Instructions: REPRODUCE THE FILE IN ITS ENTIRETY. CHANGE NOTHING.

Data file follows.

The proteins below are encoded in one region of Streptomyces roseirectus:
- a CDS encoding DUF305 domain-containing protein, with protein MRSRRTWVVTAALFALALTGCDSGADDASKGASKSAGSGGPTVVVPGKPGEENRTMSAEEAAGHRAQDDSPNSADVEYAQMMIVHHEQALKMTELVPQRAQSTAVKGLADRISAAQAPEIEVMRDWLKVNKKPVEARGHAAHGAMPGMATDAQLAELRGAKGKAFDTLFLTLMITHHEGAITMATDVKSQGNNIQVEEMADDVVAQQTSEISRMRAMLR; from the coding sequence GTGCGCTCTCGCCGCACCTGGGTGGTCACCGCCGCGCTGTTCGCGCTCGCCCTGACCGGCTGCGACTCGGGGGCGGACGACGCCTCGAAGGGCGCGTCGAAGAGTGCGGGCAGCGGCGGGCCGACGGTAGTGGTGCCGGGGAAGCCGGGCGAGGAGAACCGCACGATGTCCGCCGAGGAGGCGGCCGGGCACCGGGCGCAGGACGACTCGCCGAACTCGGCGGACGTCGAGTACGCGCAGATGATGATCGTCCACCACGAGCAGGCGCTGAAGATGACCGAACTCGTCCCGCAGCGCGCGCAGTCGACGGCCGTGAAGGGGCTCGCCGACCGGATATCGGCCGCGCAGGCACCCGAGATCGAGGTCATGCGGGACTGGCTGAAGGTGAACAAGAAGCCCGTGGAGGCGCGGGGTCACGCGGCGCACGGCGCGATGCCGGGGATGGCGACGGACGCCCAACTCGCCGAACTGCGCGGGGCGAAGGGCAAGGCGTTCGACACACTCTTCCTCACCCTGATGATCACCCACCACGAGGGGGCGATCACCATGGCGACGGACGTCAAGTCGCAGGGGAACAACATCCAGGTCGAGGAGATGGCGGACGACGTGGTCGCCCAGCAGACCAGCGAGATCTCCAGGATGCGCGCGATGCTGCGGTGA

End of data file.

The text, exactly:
The proteins below are encoded in one region of Streptomyces roseirectus:
- a CDS encoding DUF305 domain-containing protein, with protein MRSRRTWVVTAALFALALTGCDSGADDASKGASKSAGSGGPTVVVPGKPGEENRTMSAEEAAGHRAQDDSPNSADVEYAQMMIVHHEQALKMTELVPQRAQSTAVKGLADRISAAQAPEIEVMRDWLKVNKKPVEARGHAAHGAMPGMATDAQLAELRGAKGKAFDTLFLTLMITHHEGAITMATDVKSQGNNIQVEEMADDVVAQQTSEISRMRAMLR; from the coding sequence GTGCGCTCTCGCCGCACCTGGGTGGTCACCGCCGCGCTGTTCGCGCTCGCCCTGACCGGCTGCGACTCGGGGGCGGACGACGCCTCGAAGGGCGCGTCGAAGAGTGCGGGCAGCGGCGGGCCGACGGTAGTGGTGCCGGGGAAGCCGGGCGAGGAGAACCGCACGATGTCCGCCGAGGAGGCGGCCGGGCACCGGGCGCAGGACGACTCGCCGAACTCGGCGGACGTCGAGTACGCGCAGATGATGATCGTCCACCACGAGCAGGCGCTGAAGATGACCGAACTCGTCCCGCAGCGCGCGCAGTCGACGGCCGTGAAGGGGCTCGCCGACCGGATATCGGCCGCGCAGGCACCCGAGATCGAGGTCATGCGGGACTGGCTGAAGGTGAACAAGAAGCCCGTGGAGGCGCGGGGTCACGCGGCGCACGGCGCGATGCCGGGGATGGCGACGGACGCCCAACTCGCCGAACTGCGCGGGGCGAAGGGCAAGGCGTTCGACACACTCTTCCTCACCCTGATGATCACCCACCACGAGGGGGCGATCACCATGGCGACGGACGTCAAGTCGCAGGGGAACAACATCCAGGTCGAGGAGATGGCGGACGACGTGGTCGCCCAGCAGACCAGCGAGATCTCCAGGATGCGCGCGATGCTGCGGTGA